Ted Kennedy, Jr., on making disability inclusion part of the national conversation

Industry leaders discuss business disability inclusion at the 2022 Disability:IN Conference

“I was 12 years old when I was diagnosed with a rare form of bone cancer and had my right leg amputated above the knee. And that introduced me into the community of people with disabilities,” says Ted Kennedy, Jr., co-chair of the Disability Equality Index and past chair and board member of the American Association of People with Disabilities.

“Little did I know at the time, but that was the really the defining moment of my life,” he says.

WorkingNation sat down with Kennedy at 2022 Disability:IN Conference in Dallas.

As co-chair of the DEI, Kennedy says corporate inclusion of people with disabilities makes companies more sustainable. 

“Many studies over decades have looked at hiring people with disabilities – looking at things like absenteeism and turnover and those kinds of measurable employee or labor force statistics – and have repeatedly shown that people with disabilities are dedicated employees that stay with companies,” says Kennedy.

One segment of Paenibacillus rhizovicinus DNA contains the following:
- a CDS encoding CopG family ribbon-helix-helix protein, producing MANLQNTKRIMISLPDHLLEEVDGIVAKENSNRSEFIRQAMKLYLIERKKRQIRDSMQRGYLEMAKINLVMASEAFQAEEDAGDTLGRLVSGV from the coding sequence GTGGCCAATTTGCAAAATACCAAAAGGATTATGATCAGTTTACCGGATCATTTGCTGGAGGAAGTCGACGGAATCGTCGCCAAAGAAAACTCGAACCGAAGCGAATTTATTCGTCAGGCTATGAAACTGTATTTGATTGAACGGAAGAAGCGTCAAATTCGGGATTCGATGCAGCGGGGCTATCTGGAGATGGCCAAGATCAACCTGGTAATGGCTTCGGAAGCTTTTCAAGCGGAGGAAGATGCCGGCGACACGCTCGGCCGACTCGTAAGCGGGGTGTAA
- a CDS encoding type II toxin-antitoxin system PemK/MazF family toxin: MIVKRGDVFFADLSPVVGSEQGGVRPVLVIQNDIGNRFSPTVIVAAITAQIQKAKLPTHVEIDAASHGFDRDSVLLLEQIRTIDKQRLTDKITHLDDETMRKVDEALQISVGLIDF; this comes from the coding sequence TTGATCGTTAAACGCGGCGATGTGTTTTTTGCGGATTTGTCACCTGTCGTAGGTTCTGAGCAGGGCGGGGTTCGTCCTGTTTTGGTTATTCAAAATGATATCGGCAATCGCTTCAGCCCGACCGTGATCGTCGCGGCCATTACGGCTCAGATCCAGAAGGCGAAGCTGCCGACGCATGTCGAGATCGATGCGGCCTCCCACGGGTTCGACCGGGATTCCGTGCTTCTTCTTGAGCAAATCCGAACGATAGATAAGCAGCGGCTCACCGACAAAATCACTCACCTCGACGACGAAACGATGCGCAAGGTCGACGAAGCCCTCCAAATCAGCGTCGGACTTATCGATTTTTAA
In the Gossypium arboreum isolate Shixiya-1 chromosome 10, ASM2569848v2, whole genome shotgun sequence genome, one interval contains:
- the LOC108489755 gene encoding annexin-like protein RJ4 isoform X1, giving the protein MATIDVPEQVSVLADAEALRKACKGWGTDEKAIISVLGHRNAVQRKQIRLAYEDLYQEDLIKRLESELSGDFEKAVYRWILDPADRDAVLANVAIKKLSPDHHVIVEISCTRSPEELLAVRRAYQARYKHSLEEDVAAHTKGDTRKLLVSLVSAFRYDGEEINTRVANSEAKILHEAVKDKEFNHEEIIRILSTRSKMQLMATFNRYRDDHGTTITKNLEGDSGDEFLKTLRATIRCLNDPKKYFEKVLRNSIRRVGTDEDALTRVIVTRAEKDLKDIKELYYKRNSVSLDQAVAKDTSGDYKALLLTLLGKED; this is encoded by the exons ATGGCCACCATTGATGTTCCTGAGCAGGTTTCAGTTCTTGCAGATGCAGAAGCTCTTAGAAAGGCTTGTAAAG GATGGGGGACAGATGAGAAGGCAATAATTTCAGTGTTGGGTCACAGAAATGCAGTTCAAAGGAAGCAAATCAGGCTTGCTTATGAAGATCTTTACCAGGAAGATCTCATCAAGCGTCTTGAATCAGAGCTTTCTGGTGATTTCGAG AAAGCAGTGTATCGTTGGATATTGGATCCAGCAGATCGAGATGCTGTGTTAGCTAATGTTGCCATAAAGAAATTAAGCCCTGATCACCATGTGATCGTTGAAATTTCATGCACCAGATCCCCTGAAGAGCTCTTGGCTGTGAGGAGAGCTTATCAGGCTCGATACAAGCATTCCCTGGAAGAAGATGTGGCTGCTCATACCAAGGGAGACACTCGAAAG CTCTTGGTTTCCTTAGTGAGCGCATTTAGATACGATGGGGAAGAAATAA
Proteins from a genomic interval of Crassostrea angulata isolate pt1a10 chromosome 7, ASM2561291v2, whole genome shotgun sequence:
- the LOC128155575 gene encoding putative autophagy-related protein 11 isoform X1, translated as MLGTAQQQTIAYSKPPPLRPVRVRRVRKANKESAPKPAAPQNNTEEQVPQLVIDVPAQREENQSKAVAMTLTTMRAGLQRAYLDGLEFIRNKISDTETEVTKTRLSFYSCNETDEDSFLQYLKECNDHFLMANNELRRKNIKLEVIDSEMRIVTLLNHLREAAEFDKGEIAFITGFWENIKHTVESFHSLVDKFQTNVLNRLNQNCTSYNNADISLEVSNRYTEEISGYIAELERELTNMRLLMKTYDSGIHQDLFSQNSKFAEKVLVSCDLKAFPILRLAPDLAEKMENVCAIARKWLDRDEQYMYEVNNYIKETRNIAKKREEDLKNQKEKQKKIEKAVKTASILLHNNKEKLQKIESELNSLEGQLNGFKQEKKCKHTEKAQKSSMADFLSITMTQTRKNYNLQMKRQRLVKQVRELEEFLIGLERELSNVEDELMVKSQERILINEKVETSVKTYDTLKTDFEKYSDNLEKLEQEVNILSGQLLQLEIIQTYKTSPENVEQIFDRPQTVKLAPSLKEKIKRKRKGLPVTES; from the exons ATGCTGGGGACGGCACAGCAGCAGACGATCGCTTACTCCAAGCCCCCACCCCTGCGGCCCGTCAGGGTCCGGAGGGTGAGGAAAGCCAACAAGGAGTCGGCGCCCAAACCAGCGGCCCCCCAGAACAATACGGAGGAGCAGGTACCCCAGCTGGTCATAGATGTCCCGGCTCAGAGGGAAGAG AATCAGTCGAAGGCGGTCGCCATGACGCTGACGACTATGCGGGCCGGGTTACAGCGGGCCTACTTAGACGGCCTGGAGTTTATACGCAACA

“We are trying to make disability part of that national conversation on diversity and inclusion, part of that national conversation on income inequality that we continuously hear about. It’s a national issue. There’s no group that’s a more stark example of income inequality than individuals with disabilities who face enormous barriers to economic independence.”

Learn more about the Disability Equality Index.
Learn more about the American Association of People with Disabilities (AAPD).
Watch more interviews from the Disability:IN conference.